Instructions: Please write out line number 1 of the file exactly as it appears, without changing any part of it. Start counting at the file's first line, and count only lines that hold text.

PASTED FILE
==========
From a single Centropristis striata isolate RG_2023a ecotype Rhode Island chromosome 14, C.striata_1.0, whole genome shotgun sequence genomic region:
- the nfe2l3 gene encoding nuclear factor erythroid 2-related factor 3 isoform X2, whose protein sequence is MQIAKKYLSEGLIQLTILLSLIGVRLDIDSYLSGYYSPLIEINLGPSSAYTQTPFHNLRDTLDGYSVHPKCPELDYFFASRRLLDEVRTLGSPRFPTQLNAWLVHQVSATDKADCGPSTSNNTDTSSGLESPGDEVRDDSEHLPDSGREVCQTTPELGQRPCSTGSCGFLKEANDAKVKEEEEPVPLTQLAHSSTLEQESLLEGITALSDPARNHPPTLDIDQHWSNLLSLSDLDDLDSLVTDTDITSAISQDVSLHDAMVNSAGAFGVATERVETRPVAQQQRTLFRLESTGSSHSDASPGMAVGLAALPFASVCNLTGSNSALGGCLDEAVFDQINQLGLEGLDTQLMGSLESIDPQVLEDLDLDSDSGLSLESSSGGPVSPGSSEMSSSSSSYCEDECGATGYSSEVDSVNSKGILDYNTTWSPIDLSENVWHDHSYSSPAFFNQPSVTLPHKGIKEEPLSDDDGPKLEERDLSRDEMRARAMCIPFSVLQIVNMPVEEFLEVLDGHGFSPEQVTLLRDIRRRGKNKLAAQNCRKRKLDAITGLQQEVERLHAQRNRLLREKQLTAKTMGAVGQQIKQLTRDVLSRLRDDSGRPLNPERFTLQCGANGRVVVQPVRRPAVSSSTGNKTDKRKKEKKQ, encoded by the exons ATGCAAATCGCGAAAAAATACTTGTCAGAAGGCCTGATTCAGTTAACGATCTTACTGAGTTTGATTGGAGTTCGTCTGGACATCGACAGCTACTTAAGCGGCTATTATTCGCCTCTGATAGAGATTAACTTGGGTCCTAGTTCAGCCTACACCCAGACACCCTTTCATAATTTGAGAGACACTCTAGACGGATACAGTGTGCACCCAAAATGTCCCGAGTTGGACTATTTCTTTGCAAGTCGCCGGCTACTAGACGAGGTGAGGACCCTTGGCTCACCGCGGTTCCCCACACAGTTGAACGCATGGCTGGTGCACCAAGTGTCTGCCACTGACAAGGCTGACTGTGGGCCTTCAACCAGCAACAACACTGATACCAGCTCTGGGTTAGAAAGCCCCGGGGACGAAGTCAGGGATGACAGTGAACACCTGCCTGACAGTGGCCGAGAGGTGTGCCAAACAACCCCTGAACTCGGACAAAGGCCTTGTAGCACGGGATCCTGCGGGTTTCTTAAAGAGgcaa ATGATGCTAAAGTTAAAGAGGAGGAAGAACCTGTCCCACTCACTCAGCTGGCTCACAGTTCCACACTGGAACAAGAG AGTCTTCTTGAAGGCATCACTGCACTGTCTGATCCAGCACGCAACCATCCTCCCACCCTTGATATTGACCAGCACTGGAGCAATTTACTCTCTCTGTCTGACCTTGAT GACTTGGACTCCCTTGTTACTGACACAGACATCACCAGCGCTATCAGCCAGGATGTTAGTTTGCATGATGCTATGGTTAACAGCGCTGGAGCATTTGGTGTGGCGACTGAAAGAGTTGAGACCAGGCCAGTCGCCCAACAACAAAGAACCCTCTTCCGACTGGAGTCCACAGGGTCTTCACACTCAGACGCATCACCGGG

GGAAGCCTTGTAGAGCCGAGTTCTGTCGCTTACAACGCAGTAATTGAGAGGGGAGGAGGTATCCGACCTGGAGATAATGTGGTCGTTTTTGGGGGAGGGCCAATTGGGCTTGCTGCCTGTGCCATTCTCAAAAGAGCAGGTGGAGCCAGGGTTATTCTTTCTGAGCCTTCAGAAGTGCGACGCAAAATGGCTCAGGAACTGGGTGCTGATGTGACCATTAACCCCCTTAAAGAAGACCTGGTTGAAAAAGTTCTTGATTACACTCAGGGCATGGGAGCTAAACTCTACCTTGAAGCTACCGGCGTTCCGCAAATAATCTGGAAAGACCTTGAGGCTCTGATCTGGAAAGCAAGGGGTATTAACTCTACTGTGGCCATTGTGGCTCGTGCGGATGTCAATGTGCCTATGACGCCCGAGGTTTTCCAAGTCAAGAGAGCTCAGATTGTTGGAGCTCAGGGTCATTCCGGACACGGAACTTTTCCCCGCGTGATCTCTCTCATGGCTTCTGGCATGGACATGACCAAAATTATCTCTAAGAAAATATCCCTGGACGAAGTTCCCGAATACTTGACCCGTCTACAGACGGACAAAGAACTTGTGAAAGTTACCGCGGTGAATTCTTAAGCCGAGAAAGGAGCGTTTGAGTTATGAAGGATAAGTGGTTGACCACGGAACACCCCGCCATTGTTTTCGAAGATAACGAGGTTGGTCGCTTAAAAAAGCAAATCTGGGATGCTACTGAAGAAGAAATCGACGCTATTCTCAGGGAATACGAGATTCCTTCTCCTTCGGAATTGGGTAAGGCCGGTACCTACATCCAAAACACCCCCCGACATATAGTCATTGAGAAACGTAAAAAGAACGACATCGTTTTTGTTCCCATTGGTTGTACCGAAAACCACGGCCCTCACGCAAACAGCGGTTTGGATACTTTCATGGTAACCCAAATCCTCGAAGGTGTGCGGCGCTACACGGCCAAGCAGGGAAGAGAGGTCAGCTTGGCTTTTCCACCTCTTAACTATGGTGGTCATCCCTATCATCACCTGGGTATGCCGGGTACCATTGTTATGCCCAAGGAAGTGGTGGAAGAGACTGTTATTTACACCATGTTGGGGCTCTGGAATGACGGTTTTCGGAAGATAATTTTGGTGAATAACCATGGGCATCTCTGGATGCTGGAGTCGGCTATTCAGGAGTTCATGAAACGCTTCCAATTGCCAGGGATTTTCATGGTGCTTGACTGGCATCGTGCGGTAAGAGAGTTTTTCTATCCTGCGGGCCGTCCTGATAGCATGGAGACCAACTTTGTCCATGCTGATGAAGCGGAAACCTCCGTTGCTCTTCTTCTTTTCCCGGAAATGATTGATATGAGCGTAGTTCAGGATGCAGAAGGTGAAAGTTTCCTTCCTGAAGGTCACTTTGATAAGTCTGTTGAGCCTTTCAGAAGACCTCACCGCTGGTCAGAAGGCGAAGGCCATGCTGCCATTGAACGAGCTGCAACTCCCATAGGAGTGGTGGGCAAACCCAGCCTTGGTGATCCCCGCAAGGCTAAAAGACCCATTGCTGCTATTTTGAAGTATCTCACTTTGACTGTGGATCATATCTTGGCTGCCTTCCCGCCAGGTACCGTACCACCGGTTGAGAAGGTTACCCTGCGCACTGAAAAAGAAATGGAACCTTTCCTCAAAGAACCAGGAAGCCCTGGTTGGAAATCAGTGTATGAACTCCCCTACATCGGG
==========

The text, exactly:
From a single Centropristis striata isolate RG_2023a ecotype Rhode Island chromosome 14, C.striata_1.0, whole genome shotgun sequence genomic region: